A small outbreak of epidemic keratoconjunctivitis was seen at the Wills Hospital in the winter of 1962-1963. Eight inpatients and ten outpatients were involved. The symptoms and signs of each fit the many previous EKC descriptions in the literature. To the extent of our knowledge, it was the third appearance of the disease in Philadelphia in 13 years.1
Adenovirus type 8 has been well established as the principal and most important etiologic agent of typical epidemic keratoconjunctivitis.2 Isolation of this virus from early cases of the disease and rises in specific neutralizing antibody titer can provide specific laboratory confirmation of the clinical impression.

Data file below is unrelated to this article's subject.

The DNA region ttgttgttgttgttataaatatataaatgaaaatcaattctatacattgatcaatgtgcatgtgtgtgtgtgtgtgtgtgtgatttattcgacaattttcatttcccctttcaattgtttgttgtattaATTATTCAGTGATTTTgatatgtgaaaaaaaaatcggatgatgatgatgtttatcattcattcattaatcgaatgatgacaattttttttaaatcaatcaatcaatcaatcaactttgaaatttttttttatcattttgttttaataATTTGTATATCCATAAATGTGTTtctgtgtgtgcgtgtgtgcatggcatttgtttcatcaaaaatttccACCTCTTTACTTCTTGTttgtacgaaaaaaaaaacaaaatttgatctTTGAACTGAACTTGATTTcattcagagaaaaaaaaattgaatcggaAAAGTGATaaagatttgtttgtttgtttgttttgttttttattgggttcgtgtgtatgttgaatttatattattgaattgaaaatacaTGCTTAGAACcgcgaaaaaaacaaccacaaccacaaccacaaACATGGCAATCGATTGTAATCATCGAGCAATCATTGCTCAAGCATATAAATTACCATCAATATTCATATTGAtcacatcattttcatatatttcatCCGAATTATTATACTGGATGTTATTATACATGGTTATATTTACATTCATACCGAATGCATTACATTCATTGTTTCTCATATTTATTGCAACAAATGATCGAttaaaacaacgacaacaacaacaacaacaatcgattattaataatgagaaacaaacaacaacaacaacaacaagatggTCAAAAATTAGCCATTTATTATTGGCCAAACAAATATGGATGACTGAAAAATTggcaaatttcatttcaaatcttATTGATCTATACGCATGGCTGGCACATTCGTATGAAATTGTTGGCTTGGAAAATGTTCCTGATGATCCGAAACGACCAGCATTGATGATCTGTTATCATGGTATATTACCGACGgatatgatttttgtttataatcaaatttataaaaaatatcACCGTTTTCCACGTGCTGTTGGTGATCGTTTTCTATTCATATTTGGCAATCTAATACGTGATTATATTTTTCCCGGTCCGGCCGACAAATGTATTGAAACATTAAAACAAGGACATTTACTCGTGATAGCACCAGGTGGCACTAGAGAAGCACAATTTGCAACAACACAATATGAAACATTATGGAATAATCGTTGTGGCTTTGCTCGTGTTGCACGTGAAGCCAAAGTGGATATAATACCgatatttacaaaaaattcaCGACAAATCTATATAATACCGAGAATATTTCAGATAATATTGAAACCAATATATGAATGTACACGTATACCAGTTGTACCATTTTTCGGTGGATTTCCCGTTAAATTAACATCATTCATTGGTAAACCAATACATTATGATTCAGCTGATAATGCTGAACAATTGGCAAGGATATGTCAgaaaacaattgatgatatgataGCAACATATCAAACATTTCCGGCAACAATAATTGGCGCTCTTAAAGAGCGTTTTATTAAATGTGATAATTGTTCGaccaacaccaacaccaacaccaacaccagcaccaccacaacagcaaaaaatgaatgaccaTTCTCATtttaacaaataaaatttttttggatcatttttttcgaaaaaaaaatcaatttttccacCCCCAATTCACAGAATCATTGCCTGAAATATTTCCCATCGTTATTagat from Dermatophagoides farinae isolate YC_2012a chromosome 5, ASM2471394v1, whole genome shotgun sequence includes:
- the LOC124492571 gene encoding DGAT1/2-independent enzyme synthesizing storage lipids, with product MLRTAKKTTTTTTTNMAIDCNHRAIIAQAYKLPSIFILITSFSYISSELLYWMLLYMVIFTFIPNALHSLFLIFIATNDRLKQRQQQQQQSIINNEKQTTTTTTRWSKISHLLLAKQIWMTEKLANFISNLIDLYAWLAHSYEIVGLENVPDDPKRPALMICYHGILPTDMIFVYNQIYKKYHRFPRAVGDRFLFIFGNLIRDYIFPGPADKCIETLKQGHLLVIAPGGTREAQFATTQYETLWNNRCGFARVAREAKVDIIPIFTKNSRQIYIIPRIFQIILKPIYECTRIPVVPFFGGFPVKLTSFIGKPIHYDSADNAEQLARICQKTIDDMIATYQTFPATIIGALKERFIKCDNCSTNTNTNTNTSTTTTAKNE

Adenoviruses are DNA viruses and thus may be susceptible to inhibitors of DNA synthesis, such as idoxuridine (5-iodo-2'deoxyuridine; IUDR). Kaufman3 introduced this drug for the treatment of another DNA-virus infection, herpes simplex. A number of reports indicate the clinical efficacy of idoxuridine in suppressing
HECHT SD, HANNA L, SERY TW, JAWETZ E. Treatment of Epidemic Keratoconjunctivitis With Idoxuridine (IUDR). Arch Ophthalmol. 1965;73(1):49–54. doi:10.1001/archopht.1965.00970030051012
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